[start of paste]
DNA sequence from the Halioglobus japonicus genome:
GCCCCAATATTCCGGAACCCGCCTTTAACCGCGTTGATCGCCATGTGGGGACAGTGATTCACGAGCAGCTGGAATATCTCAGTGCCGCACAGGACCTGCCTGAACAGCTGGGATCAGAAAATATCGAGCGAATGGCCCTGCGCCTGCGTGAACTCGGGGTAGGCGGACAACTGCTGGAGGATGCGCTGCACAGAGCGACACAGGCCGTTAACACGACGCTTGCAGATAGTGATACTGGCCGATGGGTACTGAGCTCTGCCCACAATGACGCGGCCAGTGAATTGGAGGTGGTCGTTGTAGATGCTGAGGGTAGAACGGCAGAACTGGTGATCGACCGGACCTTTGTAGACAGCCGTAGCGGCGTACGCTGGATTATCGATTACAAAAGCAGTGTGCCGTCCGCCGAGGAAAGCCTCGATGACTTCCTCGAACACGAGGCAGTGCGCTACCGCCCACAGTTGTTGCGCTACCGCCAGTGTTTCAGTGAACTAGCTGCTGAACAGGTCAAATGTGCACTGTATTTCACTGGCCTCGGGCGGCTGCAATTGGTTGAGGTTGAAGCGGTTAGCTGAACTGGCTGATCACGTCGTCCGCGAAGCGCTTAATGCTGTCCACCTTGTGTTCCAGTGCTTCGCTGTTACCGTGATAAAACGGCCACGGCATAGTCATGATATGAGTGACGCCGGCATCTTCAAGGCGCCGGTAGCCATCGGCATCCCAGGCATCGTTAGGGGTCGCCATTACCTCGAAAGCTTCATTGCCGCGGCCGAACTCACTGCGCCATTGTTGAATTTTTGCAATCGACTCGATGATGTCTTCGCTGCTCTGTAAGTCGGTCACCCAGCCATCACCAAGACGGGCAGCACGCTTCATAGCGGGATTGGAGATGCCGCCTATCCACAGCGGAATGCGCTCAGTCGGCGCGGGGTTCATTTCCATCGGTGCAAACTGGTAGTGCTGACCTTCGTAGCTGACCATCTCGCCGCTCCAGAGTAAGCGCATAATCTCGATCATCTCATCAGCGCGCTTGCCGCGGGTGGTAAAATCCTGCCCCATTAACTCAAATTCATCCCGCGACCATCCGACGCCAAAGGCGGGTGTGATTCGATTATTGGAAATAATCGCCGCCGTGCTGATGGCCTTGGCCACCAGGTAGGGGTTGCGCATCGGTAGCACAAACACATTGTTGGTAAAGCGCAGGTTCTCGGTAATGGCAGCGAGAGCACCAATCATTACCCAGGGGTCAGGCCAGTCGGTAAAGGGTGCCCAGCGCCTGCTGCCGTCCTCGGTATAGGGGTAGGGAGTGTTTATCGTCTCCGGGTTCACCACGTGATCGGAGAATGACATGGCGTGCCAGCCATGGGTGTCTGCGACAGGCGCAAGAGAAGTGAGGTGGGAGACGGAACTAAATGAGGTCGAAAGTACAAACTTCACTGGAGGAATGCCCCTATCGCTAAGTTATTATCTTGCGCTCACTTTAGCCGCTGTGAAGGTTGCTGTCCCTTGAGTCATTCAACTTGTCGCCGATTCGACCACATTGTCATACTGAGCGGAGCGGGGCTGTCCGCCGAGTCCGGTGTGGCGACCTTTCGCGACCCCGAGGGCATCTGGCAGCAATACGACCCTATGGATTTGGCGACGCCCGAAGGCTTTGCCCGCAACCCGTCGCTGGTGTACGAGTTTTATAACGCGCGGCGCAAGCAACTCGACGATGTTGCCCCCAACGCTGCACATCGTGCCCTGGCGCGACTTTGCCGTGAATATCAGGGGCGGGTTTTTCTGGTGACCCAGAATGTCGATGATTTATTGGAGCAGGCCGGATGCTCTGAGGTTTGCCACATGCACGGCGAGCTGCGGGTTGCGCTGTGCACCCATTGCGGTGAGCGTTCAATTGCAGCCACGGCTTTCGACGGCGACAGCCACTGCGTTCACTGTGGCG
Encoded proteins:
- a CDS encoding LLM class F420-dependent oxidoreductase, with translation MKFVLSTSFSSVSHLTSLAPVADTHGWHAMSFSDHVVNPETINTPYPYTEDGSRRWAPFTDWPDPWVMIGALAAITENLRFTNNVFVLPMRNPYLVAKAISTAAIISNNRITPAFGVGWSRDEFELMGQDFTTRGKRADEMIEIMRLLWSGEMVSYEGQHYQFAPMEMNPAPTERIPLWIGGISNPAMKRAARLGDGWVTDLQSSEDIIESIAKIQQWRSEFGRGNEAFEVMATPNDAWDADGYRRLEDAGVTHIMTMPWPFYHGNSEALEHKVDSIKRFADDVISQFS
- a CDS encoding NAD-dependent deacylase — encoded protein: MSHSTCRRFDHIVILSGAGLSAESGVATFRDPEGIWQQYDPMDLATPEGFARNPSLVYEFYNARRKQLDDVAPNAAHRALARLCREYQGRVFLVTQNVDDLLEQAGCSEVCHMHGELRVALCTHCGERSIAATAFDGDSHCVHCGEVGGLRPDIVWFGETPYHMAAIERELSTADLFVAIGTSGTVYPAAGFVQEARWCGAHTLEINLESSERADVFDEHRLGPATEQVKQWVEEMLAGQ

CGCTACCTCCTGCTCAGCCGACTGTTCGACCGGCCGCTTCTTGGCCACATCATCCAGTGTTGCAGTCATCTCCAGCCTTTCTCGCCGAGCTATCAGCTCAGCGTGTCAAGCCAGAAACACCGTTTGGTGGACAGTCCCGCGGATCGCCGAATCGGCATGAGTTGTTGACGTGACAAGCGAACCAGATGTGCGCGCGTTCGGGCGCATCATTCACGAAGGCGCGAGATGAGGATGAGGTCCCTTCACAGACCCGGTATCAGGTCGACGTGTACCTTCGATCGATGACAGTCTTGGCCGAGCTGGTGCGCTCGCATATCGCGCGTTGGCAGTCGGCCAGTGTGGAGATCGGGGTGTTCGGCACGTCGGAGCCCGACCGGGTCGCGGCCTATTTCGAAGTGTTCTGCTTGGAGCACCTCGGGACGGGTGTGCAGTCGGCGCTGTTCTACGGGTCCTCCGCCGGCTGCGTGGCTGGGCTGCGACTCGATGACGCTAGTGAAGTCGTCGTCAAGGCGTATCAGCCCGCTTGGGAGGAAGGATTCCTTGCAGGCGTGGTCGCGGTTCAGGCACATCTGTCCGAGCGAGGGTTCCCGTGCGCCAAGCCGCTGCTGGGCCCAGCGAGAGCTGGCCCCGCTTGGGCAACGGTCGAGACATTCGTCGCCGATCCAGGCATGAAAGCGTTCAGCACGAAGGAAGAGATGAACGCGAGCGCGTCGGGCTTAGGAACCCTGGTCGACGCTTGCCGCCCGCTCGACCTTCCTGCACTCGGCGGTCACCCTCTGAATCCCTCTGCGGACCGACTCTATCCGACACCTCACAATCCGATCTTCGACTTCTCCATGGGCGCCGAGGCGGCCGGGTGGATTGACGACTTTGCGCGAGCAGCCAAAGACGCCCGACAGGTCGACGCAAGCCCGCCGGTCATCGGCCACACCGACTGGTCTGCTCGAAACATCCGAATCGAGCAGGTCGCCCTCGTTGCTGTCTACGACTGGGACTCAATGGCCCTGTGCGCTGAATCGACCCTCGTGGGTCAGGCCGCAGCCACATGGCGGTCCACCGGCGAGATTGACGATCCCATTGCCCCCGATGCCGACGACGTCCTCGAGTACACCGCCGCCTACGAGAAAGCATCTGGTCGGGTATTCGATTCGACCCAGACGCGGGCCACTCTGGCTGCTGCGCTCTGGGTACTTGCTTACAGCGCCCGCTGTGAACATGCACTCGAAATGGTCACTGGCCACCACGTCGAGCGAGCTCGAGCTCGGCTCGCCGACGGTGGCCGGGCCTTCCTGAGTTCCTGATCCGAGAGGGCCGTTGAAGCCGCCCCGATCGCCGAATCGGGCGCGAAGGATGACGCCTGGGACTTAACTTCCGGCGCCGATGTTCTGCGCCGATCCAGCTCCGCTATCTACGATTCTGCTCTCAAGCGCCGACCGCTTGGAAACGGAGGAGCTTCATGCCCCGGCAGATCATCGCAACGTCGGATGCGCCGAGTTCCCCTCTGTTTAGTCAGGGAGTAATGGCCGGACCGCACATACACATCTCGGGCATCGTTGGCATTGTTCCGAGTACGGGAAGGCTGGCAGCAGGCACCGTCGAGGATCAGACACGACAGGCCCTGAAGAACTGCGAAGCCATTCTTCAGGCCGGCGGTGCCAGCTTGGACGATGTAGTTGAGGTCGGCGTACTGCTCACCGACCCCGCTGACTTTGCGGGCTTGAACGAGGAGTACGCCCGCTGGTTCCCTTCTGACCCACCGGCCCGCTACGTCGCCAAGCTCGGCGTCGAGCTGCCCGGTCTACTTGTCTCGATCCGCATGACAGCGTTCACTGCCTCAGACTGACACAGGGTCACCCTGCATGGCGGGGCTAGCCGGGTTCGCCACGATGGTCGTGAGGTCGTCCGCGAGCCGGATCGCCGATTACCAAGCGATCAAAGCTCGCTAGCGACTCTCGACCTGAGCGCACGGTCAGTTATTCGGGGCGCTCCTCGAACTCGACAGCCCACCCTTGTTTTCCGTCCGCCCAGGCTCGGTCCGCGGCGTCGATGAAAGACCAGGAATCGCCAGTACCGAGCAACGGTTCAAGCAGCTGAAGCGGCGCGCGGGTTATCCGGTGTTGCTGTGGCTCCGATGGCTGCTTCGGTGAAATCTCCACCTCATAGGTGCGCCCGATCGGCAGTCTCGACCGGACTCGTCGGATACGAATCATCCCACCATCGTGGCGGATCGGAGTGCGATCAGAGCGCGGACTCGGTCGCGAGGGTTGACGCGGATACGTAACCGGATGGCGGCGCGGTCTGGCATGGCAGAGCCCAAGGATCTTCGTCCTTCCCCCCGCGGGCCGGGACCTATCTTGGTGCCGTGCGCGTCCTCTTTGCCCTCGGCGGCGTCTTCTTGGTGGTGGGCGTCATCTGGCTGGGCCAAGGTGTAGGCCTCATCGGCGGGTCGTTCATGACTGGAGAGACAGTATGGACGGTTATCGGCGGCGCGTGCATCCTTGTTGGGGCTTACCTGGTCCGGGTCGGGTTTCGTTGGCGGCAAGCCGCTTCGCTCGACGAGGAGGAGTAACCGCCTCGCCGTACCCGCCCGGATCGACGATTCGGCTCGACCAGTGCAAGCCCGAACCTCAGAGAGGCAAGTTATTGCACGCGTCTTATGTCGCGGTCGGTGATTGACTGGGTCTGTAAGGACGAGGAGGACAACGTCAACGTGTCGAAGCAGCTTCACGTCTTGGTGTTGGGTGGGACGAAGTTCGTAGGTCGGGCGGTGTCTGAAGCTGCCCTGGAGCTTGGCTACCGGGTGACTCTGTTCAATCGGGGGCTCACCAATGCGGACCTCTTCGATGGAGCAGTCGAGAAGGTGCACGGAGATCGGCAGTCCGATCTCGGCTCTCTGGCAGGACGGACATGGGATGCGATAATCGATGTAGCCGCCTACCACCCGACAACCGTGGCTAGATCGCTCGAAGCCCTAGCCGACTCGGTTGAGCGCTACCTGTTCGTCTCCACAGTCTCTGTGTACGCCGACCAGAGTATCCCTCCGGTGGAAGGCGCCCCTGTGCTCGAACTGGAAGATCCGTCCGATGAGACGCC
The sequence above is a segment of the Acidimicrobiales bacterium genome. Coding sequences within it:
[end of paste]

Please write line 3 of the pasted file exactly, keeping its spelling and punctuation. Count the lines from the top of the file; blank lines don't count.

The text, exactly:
Encoded proteins: